A Rare Look at Windows Storage

If you need to dig into the guts, this book may be for you. Then again, maybe not.

Look around the shelves of your local mega-bookstore and you'll see dozens of books on Office, HTML, even SQL Server. But you'll have to look high and low to find anything on storage, especially Windows storage. That's why I was so excited to see Inside Windows Storage. And at less than 400 pages, it is (relatively) easy to consume.

The depth of a book is not defined by the number of pages, but I did discover that Inside Windows Storage has a limited, but still useful role. Most of its pages dive into the deep down underpinnings of Windows storage, the type of materials that developers care deeply about, and those installing and managing storage could really care less about.

While it carries a 2004 copyright notice, Inside Windows Storage felt out of date. The title talks about "Server Storage Technologies for Windows 2000, Windows Server 2003, and Beyond." However, the first major section focuses on Windows NT storage underpinnings. This was useful as it covered Windows storage fundamentals such as device drivers and I/O, but this all should have really put in the context of Windows 2000/2003. And the author never quite made it to the "beyond" part. Windows 2000 and 2003 coverage concluded the book almost as an afterthought, and Longhorn, with a dramatic new approach to storage and file systems, was never even mentioned.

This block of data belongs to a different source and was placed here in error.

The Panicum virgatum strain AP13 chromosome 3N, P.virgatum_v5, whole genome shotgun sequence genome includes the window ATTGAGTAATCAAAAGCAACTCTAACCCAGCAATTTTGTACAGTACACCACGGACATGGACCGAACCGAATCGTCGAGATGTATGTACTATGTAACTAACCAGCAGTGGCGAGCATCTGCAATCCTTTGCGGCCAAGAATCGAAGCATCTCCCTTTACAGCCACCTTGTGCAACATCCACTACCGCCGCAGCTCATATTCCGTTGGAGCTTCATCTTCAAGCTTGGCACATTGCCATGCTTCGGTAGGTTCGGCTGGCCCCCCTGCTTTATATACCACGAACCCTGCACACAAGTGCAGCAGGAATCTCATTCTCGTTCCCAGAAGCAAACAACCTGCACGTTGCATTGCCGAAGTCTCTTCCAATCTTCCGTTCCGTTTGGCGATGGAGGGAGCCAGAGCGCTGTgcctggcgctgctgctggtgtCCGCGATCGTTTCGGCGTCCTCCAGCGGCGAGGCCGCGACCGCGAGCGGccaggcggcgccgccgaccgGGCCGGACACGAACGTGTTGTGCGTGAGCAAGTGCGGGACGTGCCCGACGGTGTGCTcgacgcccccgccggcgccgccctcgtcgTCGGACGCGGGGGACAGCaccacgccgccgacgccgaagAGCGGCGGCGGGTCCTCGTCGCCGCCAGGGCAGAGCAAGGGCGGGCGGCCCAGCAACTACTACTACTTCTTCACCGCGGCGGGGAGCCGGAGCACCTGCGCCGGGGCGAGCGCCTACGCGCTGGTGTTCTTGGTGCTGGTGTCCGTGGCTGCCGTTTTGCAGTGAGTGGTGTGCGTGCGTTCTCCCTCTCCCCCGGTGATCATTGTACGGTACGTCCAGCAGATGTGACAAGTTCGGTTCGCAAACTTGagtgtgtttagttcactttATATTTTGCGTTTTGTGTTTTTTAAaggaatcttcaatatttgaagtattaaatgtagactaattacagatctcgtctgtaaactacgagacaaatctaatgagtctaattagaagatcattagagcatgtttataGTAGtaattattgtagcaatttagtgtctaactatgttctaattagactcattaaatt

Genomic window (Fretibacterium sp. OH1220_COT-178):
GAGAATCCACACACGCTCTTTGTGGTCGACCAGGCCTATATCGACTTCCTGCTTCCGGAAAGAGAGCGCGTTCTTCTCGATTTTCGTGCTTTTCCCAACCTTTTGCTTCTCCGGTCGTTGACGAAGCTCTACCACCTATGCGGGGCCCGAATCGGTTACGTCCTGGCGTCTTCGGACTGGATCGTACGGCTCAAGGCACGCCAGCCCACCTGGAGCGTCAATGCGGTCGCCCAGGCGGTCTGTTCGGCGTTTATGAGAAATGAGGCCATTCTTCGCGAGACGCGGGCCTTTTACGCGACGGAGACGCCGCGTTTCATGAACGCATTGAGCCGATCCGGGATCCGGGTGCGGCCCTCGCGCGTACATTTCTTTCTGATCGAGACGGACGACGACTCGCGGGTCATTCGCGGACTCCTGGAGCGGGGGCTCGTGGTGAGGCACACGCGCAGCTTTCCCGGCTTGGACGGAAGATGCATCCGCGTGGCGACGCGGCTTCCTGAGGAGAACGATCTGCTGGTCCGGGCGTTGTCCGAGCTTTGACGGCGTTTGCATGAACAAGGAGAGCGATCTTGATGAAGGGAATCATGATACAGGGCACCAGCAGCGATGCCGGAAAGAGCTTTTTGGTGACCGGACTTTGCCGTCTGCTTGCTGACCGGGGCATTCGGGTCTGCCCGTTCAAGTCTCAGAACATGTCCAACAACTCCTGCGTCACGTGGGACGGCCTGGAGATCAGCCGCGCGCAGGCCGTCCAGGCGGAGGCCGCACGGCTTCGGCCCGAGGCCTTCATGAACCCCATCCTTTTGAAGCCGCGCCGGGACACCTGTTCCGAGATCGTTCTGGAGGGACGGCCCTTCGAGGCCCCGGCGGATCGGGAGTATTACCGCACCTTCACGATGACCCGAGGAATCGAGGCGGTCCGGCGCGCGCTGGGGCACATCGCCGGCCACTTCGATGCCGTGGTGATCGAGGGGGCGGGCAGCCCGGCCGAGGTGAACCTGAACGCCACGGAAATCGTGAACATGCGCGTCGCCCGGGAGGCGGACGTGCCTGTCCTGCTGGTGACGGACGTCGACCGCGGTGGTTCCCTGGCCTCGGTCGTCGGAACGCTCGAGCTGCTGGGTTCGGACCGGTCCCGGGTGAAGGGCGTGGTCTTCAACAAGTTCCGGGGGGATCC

At least there was some discussion of new technologies, such as Infiniband, iSCSI, and Fibre Channel over IP, but I was looking for more leading edge material.

I would also have liked to see discussion of newer storage architectures and the benefits (uptime, performance, RIO, ease of manageability). The book spends it pages defining Windows storage, but doesn't really focus on how to develop a storage plan, and implement that plan.

I sound pretty negative, but there is a huge upside to Inside Windows Storage. The book does a fine job explaining Windows storage concepts such as NTFS, which persist through Windows 2000 and 2003. And you will learn a lot you didn't know about Windows storage.

With such a shortage of storage books, this book might be well worth it, and at less than 400 pages, with large readable type, you can make it through Inside Windows Storage fairly easily.

About the Author

Doug Barney is editor in chief of Redmond magazine and the VP, editorial director of Redmond Media Group.


comments powered by Disqus

Subscribe on YouTube